E.J. Dionne, senior fellow at the Brookings Institution and co-author of the PRRI-Brookings Economic Values Survey, discusses what the survey’s findings may mean for the future of the American political and religious landscapes in his latest op-ed for The Washington Post.
Whenever I write sympathetically about religion, I get bombarded by tweets and notes from readers who normally agree with me but cannot abide by the idea that religious belief should be seen as intellectually serious.
And because I have written favorably about Pope Francis, I get more than my share of angry comments about the Catholic pedophilia scandal, which continues to haunt the church and troubles even its most loyal members.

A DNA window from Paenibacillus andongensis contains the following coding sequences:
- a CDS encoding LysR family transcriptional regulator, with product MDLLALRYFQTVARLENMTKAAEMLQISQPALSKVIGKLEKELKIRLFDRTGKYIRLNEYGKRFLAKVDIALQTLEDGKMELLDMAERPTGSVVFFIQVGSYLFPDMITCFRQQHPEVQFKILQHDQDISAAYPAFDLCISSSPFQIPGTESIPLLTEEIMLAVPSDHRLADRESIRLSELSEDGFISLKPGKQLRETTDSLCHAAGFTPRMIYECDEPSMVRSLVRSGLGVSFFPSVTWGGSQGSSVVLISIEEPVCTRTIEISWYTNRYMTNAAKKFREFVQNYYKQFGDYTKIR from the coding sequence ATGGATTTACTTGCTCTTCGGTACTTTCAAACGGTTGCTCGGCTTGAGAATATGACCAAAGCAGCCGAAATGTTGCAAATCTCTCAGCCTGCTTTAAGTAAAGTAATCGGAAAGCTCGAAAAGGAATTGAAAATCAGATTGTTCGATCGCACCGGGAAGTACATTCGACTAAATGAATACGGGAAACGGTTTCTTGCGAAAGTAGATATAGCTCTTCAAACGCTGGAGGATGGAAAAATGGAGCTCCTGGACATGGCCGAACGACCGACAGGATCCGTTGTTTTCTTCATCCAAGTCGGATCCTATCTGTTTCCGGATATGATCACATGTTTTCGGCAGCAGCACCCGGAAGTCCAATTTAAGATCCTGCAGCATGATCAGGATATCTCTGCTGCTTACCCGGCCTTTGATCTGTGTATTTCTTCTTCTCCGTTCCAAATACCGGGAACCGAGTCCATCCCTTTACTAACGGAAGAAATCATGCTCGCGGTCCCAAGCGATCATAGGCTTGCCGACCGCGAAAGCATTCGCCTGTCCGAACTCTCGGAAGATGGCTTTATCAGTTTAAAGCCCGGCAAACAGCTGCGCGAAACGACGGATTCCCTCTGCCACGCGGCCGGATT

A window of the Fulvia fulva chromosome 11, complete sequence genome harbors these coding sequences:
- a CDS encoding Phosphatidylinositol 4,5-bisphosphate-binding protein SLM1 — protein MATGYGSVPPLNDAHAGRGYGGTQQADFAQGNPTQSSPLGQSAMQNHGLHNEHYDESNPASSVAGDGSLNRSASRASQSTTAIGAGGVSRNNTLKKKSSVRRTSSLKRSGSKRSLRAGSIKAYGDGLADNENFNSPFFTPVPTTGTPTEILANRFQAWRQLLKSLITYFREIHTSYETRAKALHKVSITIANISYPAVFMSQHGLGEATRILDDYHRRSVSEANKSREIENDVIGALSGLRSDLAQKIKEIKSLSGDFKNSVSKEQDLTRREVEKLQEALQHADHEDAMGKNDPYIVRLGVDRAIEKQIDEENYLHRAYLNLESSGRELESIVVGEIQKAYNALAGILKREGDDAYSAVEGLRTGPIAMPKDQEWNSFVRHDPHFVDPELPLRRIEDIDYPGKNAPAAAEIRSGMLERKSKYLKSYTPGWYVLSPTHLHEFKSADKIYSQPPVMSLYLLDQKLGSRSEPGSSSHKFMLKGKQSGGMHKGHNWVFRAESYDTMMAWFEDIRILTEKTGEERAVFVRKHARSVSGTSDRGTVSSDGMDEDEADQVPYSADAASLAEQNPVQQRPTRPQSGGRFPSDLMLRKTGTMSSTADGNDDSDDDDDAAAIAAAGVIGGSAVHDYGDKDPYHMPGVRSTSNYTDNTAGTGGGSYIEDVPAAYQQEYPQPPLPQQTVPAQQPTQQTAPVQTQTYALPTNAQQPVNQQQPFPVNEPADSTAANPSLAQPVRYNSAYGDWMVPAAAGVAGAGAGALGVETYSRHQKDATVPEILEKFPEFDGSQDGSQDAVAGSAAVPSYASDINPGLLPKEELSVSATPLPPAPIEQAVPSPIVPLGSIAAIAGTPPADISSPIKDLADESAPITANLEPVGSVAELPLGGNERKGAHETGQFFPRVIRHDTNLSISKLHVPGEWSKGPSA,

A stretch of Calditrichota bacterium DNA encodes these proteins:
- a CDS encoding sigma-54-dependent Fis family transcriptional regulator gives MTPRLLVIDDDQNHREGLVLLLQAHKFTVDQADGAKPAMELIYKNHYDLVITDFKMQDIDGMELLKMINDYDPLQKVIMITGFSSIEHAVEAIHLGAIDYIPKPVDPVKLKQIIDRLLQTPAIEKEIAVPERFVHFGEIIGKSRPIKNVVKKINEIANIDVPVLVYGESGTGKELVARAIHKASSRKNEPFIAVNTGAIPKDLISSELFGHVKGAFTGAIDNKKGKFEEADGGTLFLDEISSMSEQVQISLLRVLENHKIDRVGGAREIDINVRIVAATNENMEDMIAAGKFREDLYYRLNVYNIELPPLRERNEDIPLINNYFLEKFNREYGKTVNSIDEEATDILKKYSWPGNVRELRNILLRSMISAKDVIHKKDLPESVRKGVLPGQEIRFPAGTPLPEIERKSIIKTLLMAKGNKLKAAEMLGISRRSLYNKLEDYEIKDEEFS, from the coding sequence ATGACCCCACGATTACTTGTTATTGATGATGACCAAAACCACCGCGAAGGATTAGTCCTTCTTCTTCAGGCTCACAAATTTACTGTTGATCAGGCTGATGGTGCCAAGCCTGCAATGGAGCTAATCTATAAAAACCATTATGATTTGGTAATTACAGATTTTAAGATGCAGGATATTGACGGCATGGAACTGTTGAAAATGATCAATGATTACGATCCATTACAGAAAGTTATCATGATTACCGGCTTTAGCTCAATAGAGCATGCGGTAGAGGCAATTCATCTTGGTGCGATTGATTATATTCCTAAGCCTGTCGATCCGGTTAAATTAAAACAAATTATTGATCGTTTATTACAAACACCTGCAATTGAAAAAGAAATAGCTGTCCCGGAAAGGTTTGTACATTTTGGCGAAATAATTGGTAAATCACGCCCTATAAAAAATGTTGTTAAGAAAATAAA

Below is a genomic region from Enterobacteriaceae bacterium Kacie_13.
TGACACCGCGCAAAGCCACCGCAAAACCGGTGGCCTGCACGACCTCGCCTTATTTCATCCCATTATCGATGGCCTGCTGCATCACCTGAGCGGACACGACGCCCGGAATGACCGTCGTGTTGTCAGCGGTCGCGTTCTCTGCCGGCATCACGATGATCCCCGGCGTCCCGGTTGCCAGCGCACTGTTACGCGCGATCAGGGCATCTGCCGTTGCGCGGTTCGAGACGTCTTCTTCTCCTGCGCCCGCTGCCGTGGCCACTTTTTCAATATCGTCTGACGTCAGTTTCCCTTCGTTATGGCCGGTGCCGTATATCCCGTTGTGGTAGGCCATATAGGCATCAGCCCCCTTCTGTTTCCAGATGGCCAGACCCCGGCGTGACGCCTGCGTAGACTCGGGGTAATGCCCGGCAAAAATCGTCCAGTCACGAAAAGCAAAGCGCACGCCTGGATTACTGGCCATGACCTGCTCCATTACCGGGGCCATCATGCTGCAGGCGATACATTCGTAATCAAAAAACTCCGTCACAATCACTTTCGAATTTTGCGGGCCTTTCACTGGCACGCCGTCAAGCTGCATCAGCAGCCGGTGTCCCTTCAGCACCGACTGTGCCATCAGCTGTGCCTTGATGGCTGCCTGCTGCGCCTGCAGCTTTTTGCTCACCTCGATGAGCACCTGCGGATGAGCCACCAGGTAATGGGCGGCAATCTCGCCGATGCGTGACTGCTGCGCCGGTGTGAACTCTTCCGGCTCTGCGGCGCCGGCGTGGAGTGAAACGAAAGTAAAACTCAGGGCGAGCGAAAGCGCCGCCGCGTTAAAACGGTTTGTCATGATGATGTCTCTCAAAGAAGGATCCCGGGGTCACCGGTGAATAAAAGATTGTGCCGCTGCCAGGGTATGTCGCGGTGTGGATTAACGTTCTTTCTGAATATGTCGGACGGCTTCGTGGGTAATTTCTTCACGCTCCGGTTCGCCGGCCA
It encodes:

Getting lambasted doesn’t bother me. On the contrary, citizens talking back to the purveyors of opinion is a glorious aspect of free speech. But my correspondents underscore the existence of a strong anti-religious current within a segment of the liberal community that is both an important political fact and a potential problem for progressives.Here’s the challenge: Americans who are left-of-center are far more religiously diverse than their opponents on the conservative side. When it comes to matters of faith, liberals and Democrats have a far more complicated task of coalition management — although religion also raises some serious difficulties for the right.